• A lack of trust: Most relationships are often founded on something, whether it’s built on similarities or differences, or whether it is developed from that undeniable chemistry that often can’t be put into words. One basic thing we often forget to really value is trust. When thinking of trust, most people associate it with loyalty – but that’s not the case. You should always explore trust by considering if the relationship can provide a safe pair of hands for you emotionally. A relationship that is devoid of trust or one where trust has been broken can lead to feelings of insecurity and anxiety.
  • Controlling behaviours: Controlling behaviours in a relationship isn’t always obvious because we often think of controlling behaviour as someone who is physically or verbally aggressive. However, elements like overactive jealousy, accusations, constant criticism and gaslighting all fall under the banner of controlling behaviour. Similar behaviours such as making you feel guilty for spending time with family or friends or going through your phone are all signs of controlling behaviour. Other more subtle signs can look like manipulative and financial abuse (such as withholding money) or not respecting your need for time alone.

What to do if you’re worried you’re in a toxic relationship

The first and most important point to make here is that help is always available. 1800RESPECT is available to offer advice and support for anyone experiencing abuse of any kind. Sokarno also highlighted that reaching out to loved ones you can trust is an important starting point if you’re concerned you’re in a toxic relationship.

“Turning to people for support can help you make a safety plan and access resources for additional support. It can also help you to realise that you are not alone and have people to rely on if you need it.”

She also highlighted that speaking to a psychologist (which you can access for free or for a lower fee using a Mental Health Treatment Plan) may help you to recognise certain toxic relationship behaviours.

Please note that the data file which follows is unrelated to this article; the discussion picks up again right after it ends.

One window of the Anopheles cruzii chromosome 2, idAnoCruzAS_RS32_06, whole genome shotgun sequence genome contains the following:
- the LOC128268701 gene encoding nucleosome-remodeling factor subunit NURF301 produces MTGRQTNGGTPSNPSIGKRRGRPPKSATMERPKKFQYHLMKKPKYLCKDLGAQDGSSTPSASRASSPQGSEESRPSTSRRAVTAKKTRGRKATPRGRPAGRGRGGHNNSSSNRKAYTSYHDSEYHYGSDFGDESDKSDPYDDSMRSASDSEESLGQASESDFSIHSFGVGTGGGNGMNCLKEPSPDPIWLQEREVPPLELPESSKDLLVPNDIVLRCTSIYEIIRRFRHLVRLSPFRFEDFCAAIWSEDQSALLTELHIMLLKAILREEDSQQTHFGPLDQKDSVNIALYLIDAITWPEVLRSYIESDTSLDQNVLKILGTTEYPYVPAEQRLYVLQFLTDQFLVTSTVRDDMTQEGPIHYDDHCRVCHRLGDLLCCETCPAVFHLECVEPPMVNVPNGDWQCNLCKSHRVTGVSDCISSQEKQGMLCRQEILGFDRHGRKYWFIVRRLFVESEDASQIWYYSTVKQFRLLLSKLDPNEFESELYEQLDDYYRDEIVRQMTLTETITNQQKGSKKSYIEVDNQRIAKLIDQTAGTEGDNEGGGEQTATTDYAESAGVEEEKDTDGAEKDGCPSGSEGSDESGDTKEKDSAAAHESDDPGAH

“Psychologist appointments are available online through places like Lysn, where you can book an appointment via video chat from the comfort of your own home. However, if you are concerned that your wellbeing or safety is at risk, contact 000 immediately.”

Sokarno also pointed to couple’s therapy as an option in less extreme instances. It’s worth noting here, however, that “if the relationship has become violent or emotionally abusive, suggesting couples therapy could trigger further problems and it is best to turn to support first”.

Additionally, she highlighted that in some cases the only option forward is to end the relationship and cut off contact. However, in dangerous circumstances, it’s always best to speak with a support unit first and make a plan specific to your situation.

For additional insight, White Ribbon also has a list of concerning behaviours in relationships to keep in mind.

Nancy Sokarno is a psychologist at LysnLysn is a digital mental health company with world-class wellbeing technology which helps people find their best-fit professional psychologist whilst being able to access online tools to improve their mental health.